Separating Fact from Fiction When it Comes to Coyotes
So many coyote tales!
Written byAnne M. Russell
Illustrations byYuiko Sugino
Almost everyone who lives in the Valley has a coyote story. Like the Native Americans who came before us, we sometimes tell tales that feature a supernatural trickster coyote who is pure evil, and others in which he’s a benevolent friend.
But which are true and which are urban legends? We take a look at the ones we hear most frequently and examine where perception and reality may or may not diverge.
Perception: “The coyote population is exploding.”
Reality: No one knows how many coyotes (aka, Canis latrans, “barking dog”) live in California, nor can anyone say decisively whether or not their numbers are growing. Alexander Heeren, a research scientist with the California Department of Fish and Wildlife who monitors human-wildlife interactions, says, “In the past few years, reports of coyotes have increased, but reporting for all wildlife has increased. That’s probably more a measure of human behavior.”
Heeren theorizes that the combined factors of human expansion into the wildland-urban interface and people being stuck at home during the pandemic led to more observations and encounters. Plus there’s the video doorbell factor, says Seth P.D. Riley, a wildlife ecologist and branch chief for wildlife with the National Park Service in the Santa Monica Mountains National Recreation Area. “Over the last five years people have added Ring cameras, so they’re getting photos of animals in a way they didn’t before,” Riley notes. “I don’t think there’s anything to indicate a big change in the coyote population.”
Perception: “I was stalked by a coyote. It followed me on my walk.”
Reality: “This is not a thing!” exclaims licensed wildlife rehabber and founder/president of the nonprofit Animal Protection Agency, Jami LoVullo. “This ‘stalking’ is a myth that’s perpetuated. It’s a misinterpretation of coyote behavior.”
A coyote’s apparent focus on a human indicates either defense of its den or its naturally curious nature, experts explain. “They want to escort you out of the area near their den. They follow you to make sure you leave,” says LoVullo. Adds Heeren, “We get a lot of reports that coyotes are ‘hunting’ or ‘stalking’ people and often that’s just the coyote watching because they’re curious and inquisitive. They want to see if you’re putting out pet food.”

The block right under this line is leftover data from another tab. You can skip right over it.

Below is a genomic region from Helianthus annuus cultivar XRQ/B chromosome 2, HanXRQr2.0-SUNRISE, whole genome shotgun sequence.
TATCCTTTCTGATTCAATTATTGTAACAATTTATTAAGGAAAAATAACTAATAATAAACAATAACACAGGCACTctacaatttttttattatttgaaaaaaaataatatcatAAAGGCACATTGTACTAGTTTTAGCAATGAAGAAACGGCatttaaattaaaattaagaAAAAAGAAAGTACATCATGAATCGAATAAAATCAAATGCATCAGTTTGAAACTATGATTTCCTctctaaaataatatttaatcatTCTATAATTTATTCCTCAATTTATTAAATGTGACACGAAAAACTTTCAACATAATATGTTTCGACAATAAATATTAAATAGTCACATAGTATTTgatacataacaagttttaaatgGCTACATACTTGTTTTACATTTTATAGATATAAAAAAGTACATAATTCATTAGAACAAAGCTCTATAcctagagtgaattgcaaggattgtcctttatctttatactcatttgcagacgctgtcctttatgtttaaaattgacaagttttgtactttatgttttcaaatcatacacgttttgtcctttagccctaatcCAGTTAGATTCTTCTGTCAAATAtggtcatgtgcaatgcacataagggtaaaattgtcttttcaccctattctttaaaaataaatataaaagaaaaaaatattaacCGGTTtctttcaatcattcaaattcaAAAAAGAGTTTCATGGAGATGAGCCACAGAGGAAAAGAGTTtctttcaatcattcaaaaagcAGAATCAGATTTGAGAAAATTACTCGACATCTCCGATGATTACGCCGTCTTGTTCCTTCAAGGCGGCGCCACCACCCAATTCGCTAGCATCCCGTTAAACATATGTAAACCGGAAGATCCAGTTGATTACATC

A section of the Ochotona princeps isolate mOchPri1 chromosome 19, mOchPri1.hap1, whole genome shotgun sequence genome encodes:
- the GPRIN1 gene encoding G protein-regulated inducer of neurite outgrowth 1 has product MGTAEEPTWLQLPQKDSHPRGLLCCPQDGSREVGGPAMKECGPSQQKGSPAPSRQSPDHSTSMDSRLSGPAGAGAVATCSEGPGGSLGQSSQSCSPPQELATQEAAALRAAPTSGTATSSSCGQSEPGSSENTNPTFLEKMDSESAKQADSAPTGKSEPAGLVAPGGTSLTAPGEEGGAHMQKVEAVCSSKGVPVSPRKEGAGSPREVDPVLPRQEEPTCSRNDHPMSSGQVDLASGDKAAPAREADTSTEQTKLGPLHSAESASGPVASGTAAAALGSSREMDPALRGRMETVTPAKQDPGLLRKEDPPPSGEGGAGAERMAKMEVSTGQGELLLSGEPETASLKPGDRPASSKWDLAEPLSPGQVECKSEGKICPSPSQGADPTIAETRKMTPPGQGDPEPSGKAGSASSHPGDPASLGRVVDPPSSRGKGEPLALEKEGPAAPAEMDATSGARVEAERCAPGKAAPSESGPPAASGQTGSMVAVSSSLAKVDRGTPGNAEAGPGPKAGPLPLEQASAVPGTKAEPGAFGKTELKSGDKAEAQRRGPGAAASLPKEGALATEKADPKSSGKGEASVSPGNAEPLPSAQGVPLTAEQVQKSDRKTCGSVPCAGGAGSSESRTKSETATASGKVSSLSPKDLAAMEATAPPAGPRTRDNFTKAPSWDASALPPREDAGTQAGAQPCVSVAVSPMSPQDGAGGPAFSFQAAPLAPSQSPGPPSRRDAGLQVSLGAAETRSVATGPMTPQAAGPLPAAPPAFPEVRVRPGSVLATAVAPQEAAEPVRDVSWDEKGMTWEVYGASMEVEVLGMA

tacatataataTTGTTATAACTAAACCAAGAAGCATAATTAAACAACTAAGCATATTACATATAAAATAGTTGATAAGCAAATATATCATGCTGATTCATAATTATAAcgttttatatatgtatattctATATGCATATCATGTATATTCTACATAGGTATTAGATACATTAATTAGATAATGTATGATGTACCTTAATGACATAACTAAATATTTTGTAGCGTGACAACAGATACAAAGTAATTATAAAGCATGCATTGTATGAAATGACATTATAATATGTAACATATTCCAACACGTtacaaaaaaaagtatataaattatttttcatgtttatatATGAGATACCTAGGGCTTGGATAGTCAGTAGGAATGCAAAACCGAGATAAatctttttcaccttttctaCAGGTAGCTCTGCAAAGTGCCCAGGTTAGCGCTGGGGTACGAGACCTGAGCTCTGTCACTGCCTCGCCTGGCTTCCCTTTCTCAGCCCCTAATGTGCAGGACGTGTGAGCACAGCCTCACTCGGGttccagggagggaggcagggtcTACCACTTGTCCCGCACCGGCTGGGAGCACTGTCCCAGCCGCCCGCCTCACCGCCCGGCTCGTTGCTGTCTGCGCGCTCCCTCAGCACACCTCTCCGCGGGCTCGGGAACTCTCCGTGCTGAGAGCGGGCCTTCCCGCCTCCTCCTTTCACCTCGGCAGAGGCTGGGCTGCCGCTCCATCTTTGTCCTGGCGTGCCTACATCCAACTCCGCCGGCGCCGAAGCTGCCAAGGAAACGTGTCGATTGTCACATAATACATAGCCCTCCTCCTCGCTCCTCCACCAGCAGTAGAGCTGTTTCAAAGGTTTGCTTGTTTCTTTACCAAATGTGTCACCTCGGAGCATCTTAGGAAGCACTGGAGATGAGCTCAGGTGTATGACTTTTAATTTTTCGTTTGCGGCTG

In fact, LoVullo and Heeren note, one way to discourage coyote visits is to make sure you’re not inadvertently attracting them. Clean up fallen backyard fruit. Don’t feed pets outside. Don’t let birdseed accumulate under feeders. And secure all garbage in closed containers, both to keep coyotes away and also to deter the rodents they prey on.
Perception: “A lone coyote will lure a dog to follow it and once it’s away from the owner, the coyote pack will kill it.”
Reality: Although coyotes will prey on small dogs (as well as chickens and cats), with larger dogs, coyotes are not the aggressors. “Coyotes are extremely smart animals,” LoVullo says. “There’s just no reason they’d risk attacking a German shepherd.” If a dog chases a coyote, however, the coyote may bite in self-defense. But unlike wolves, coyotes don’t hunt in large packs of adults. Coyotes pair up for life and live in nuclear family units with young pups and juveniles, who later disperse to find their own mates.
Perception: “If someone would just trap and relocate the coyotes in my neighborhood, we’d be safer.”
Reality: This notion incorporates a couple fallacies: First, in California it’s illegal to trap and relocate any wild animal. If you catch wildlife, you must then kill it. Second, coyotes don’t recognize concepts like “my neighborhood” or “my backyard.” Heeren explains: “If you remove them, you’ll just get a new pair of coyotes. Most of the state is coyote habitat—there’s no blank space in the map.”
Also, coyotes play an important role in the food chain by controlling gopher, ground squirrel, rat and mice populations. “It’s not a realistic choice to eradicate coyotes,” shares Heeren, “and it’s not ecologically sound.” Installing motion-activated lights will discourage them from prowling your backyard, LoVullo suggests. “You want to reinforce the idea that humans are scary,” Heeren adds.
While many homeowners view coyotes with disdain, wildlife professionals who routinely work with and study the animals speak of them with genuine respect. “Coyotes are super smart,” says Riley. “The vast majority of coyotes are just doing their thing without getting into conflict with humans.”